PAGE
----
3. I don't have time.
We all do it, we pack our days full of things, putting ourselves and our self care last. Keep running clothes/shoes in your car for last minute runs! Run laps around the soccer field while your kid is at practice. Don't mindlessly scroll through social media while your kids are at practice/art lessons/music/after school activities. Use that 30 min, hour, whatever as a chance to get out for a few miles. If at all possible, get up really early. I have started many a run at 4:30 in the morning. There is something to be said about the early morning quiet and watching the sun rise.
4. I want to, but can't motivate myself!
This one is hard sometimes, and is often only alleviated by having very good running buddies who will encourage you to go out in the rain/snow/heat. Other ways are;
- Hire a coach. If you can afford this, it can be quite liberating to just wake up and look at some already planned mileage for the day. Also, you're paying for it, so might as well get your money's worth.
- join a gym. This can satisfy both the fear of running alone in the dark, and also accountability because, again, its something you're paying for. Also, many gyms have great daycare center, which also frees up some time when you have kids all day.
- Make a date on your calendar, or with a friend!
- Don't put pressure on yourself to use it as a weight loss tool. Running will make you healthier, but expecting to lose weight and checking your scale often will just turn it into a chore.
5. Its too hot/cold/rainy.
One of my favorite quotes I tell myself when the weather is just blah is; "There is no such thing as bad weather, only bad gear." Invest in one good outer layer for each type of weather; rainy, cold, windy, hot. Also, there's always the treadmill.
6. For more advanced runners who are already trail running but want to go further but fear the unknown, take an wilderness first aid course and learn how to survive in all sorts of conditions to boost your outdoor confidence.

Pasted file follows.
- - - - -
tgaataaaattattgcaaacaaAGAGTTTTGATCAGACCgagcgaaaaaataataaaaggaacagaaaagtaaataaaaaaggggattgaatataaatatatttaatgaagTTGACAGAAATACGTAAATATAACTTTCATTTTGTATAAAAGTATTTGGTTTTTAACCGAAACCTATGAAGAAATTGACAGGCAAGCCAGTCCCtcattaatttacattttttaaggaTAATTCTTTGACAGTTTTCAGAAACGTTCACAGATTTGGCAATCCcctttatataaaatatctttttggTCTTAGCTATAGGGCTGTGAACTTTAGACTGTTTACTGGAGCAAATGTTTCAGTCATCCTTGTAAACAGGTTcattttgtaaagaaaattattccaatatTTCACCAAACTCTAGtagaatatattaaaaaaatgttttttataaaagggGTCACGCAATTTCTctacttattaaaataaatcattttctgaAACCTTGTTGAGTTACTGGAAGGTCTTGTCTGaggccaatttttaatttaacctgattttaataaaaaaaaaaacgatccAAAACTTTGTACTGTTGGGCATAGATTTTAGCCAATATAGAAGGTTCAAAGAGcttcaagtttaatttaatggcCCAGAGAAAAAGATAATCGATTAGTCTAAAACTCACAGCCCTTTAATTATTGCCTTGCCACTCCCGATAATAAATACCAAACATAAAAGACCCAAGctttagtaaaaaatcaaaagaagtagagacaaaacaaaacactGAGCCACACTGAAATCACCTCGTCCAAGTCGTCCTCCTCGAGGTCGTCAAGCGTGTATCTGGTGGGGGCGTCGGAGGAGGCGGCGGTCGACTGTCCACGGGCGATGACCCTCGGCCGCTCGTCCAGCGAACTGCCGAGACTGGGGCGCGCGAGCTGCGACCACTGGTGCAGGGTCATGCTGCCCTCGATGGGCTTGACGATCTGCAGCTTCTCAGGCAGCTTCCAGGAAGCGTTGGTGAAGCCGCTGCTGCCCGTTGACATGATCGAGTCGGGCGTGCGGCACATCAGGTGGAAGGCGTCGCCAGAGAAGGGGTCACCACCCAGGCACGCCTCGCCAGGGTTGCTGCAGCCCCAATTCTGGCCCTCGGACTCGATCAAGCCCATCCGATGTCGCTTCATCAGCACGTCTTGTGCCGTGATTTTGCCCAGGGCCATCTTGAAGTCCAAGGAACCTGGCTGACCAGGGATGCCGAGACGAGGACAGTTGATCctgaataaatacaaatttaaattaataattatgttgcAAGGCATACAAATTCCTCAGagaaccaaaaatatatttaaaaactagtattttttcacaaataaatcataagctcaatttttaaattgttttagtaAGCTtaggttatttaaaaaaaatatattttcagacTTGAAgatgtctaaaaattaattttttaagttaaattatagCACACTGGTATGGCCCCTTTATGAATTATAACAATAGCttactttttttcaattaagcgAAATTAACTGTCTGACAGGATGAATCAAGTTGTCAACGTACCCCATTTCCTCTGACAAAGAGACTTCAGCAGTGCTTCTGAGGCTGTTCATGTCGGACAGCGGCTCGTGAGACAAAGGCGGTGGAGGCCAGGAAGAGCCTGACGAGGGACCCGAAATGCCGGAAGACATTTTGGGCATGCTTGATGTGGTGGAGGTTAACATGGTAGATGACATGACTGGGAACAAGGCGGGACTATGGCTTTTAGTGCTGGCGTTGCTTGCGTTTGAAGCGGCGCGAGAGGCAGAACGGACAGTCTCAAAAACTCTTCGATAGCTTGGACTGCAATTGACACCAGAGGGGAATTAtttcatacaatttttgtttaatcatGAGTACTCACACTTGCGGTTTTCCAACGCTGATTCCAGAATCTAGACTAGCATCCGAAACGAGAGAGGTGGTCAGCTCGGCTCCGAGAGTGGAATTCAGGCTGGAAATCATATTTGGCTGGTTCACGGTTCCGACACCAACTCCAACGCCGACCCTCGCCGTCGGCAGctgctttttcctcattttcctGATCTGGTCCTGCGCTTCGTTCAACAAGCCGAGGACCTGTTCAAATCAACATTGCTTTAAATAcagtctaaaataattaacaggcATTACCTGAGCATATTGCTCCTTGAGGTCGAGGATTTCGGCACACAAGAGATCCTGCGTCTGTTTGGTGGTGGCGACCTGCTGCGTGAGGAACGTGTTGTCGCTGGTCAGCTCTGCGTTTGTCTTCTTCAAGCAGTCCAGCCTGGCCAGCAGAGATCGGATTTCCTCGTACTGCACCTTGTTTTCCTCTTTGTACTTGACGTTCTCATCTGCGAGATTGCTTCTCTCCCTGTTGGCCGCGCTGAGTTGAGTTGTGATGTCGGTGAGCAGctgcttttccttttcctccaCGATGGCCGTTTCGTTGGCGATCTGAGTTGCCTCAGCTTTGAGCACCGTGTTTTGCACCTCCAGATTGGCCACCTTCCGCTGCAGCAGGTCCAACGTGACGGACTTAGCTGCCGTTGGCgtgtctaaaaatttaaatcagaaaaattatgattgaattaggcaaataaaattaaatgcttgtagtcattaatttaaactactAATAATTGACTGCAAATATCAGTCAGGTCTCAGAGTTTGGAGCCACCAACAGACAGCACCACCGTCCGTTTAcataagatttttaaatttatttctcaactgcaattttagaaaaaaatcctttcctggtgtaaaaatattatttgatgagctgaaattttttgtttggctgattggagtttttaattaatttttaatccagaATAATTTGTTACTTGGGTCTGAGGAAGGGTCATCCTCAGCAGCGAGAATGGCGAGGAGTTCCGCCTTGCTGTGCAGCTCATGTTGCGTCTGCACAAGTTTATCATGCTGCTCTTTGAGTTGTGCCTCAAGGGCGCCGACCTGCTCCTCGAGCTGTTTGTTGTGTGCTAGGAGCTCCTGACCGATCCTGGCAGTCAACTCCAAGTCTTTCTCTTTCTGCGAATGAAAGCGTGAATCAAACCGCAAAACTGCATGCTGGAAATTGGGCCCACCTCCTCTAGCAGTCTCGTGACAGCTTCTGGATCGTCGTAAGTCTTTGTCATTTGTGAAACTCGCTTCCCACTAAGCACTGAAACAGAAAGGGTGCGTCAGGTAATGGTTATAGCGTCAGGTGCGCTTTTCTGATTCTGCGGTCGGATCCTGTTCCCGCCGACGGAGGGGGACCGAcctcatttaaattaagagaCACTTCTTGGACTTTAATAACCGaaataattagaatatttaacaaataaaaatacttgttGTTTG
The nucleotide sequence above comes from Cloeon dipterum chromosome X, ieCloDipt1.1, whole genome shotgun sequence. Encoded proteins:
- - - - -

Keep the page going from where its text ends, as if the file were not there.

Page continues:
7. Chronic injury keeps me from running.
To this I would suggest a few things. Invest in a really good PT and figure out what it is that is causing your chronic injury. Are you lacking in strength? We, especially women, lose muscle faster as we age, so keeping basic strength training can be important to injury free running. Also after having children women's bodies change, a good PT can also help you address your body changes.
8. I might get lost.
Many watches now have features that allow you to pre-download a route into them. When I run in new places I have done things like carry my phone, or write a turn sheet. A turn sheet, for those who may be unfamiliar with the term, is basically what it sounds like. I go look at a map beforehand and write on a little piece of paper either RIGHT or LEFT turn onto each road, and sometimes I will write the distance between each turn. For trail running, learning to read a map is actually a pretty important skill.
One last comment, be prepared. When I go out for long trail runs in places I am unfamiliar with I always leave extra water in the car, I usually carry a small first aid kit and some sort of lightweight blanket, a map, maybe even a headlamp and usually more calories than I think. If there is a trail map at the start of the run, I will take a picture of it, keeping in mind those maps aren't always to scale, but it will at least help me orient myself on my own map.
I really love how I feel through running; it brings me peace and makes me feel grounded; connected to the world. It also has created and strengthened friendships I would not have otherwise made. I hope these suggestions can help entice other women to lace up their shoes and explore all that running has to offer.
Guest Blogger Rachel is an avid trail and mountain runner, she can often be found exploring trails with her dog and friends. When she's not out running, she's often dreaming of mountain adventures from her art studio where she relives her adventures on canvas. Check her out on Instagram @wisp_kelly